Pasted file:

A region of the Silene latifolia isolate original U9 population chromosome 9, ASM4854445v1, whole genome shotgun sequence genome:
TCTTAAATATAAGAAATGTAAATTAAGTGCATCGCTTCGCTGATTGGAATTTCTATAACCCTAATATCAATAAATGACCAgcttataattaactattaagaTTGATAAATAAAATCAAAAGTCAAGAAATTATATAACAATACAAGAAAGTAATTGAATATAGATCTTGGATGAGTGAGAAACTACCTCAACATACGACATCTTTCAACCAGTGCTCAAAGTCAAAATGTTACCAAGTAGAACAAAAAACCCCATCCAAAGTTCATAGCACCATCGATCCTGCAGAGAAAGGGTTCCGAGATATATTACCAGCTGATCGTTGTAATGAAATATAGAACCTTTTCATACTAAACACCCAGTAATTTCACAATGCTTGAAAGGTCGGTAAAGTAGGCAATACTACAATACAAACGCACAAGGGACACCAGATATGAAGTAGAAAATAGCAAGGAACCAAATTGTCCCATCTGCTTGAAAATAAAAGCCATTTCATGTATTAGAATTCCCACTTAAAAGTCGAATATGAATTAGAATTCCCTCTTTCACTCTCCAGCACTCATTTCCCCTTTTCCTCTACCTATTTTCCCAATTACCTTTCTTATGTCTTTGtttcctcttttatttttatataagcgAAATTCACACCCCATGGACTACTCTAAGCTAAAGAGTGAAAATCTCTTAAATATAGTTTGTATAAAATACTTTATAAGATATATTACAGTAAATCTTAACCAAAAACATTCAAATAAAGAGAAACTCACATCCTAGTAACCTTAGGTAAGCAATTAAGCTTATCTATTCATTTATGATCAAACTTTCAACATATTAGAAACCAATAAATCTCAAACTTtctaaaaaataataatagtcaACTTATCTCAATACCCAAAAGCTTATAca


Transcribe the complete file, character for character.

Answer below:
A region of the Silene latifolia isolate original U9 population chromosome 9, ASM4854445v1, whole genome shotgun sequence genome:
TCTTAAATATAAGAAATGTAAATTAAGTGCATCGCTTCGCTGATTGGAATTTCTATAACCCTAATATCAATAAATGACCAgcttataattaactattaagaTTGATAAATAAAATCAAAAGTCAAGAAATTATATAACAATACAAGAAAGTAATTGAATATAGATCTTGGATGAGTGAGAAACTACCTCAACATACGACATCTTTCAACCAGTGCTCAAAGTCAAAATGTTACCAAGTAGAACAAAAAACCCCATCCAAAGTTCATAGCACCATCGATCCTGCAGAGAAAGGGTTCCGAGATATATTACCAGCTGATCGTTGTAATGAAATATAGAACCTTTTCATACTAAACACCCAGTAATTTCACAATGCTTGAAAGGTCGGTAAAGTAGGCAATACTACAATACAAACGCACAAGGGACACCAGATATGAAGTAGAAAATAGCAAGGAACCAAATTGTCCCATCTGCTTGAAAATAAAAGCCATTTCATGTATTAGAATTCCCACTTAAAAGTCGAATATGAATTAGAATTCCCTCTTTCACTCTCCAGCACTCATTTCCCCTTTTCCTCTACCTATTTTCCCAATTACCTTTCTTATGTCTTTGtttcctcttttatttttatataagcgAAATTCACACCCCATGGACTACTCTAAGCTAAAGAGTGAAAATCTCTTAAATATAGTTTGTATAAAATACTTTATAAGATATATTACAGTAAATCTTAACCAAAAACATTCAAATAAAGAGAAACTCACATCCTAGTAACCTTAGGTAAGCAATTAAGCTTATCTATTCATTTATGATCAAACTTTCAACATATTAGAAACCAATAAATCTCAAACTTtctaaaaaataataatagtcaACTTATCTCAATACCCAAAAGCTTATAca